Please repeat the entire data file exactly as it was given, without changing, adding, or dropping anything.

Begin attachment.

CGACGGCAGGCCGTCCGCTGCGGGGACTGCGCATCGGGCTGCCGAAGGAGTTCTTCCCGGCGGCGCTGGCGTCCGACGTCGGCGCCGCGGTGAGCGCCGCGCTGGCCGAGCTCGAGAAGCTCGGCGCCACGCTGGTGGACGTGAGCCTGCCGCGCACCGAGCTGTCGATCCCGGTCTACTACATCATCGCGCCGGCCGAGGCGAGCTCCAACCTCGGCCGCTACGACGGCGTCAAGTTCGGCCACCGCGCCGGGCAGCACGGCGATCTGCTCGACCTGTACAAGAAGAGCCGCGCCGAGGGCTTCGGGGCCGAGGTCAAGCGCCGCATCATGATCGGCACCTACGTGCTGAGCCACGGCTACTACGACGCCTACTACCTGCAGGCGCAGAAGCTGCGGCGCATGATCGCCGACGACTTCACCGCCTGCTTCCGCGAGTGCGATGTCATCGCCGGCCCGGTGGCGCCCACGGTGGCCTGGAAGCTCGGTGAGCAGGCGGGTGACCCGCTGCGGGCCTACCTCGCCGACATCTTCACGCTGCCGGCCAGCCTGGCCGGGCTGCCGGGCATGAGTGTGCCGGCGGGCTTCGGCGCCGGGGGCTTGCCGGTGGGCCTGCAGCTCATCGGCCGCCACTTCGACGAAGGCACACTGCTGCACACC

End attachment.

CGACGGCAGGCCGTCCGCTGCGGGGACTGCGCATCGGGCTGCCGAAGGAGTTCTTCCCGGCGGCGCTGGCGTCCGACGTCGGCGCCGCGGTGAGCGCCGCGCTGGCCGAGCTCGAGAAGCTCGGCGCCACGCTGGTGGACGTGAGCCTGCCGCGCACCGAGCTGTCGATCCCGGTCTACTACATCATCGCGCCGGCCGAGGCGAGCTCCAACCTCGGCCGCTACGACGGCGTCAAGTTCGGCCACCGCGCCGGGCAGCACGGCGATCTGCTCGACCTGTACAAGAAGAGCCGCGCCGAGGGCTTCGGGGCCGAGGTCAAGCGCCGCATCATGATCGGCACCTACGTGCTGAGCCACGGCTACTACGACGCCTACTACCTGCAGGCGCAGAAGCTGCGGCGCATGATCGCCGACGACTTCACCGCCTGCTTCCGCGAGTGCGATGTCATCGCCGGCCCGGTGGCGCCCACGGTGGCCTGGAAGCTCGGTGAGCAGGCGGGTGACCCGCTGCGGGCCTACCTCGCCGACATCTTCACGCTGCCGGCCAGCCTGGCCGGGCTGCCGGGCATGAGTGTGCCGGCGGGCTTCGGCGCCGGGGGCTTGCCGGTGGGCCTGCAGCTCATCGGCCGCCACTTCGACGAAGGCACACTGCTGCACACC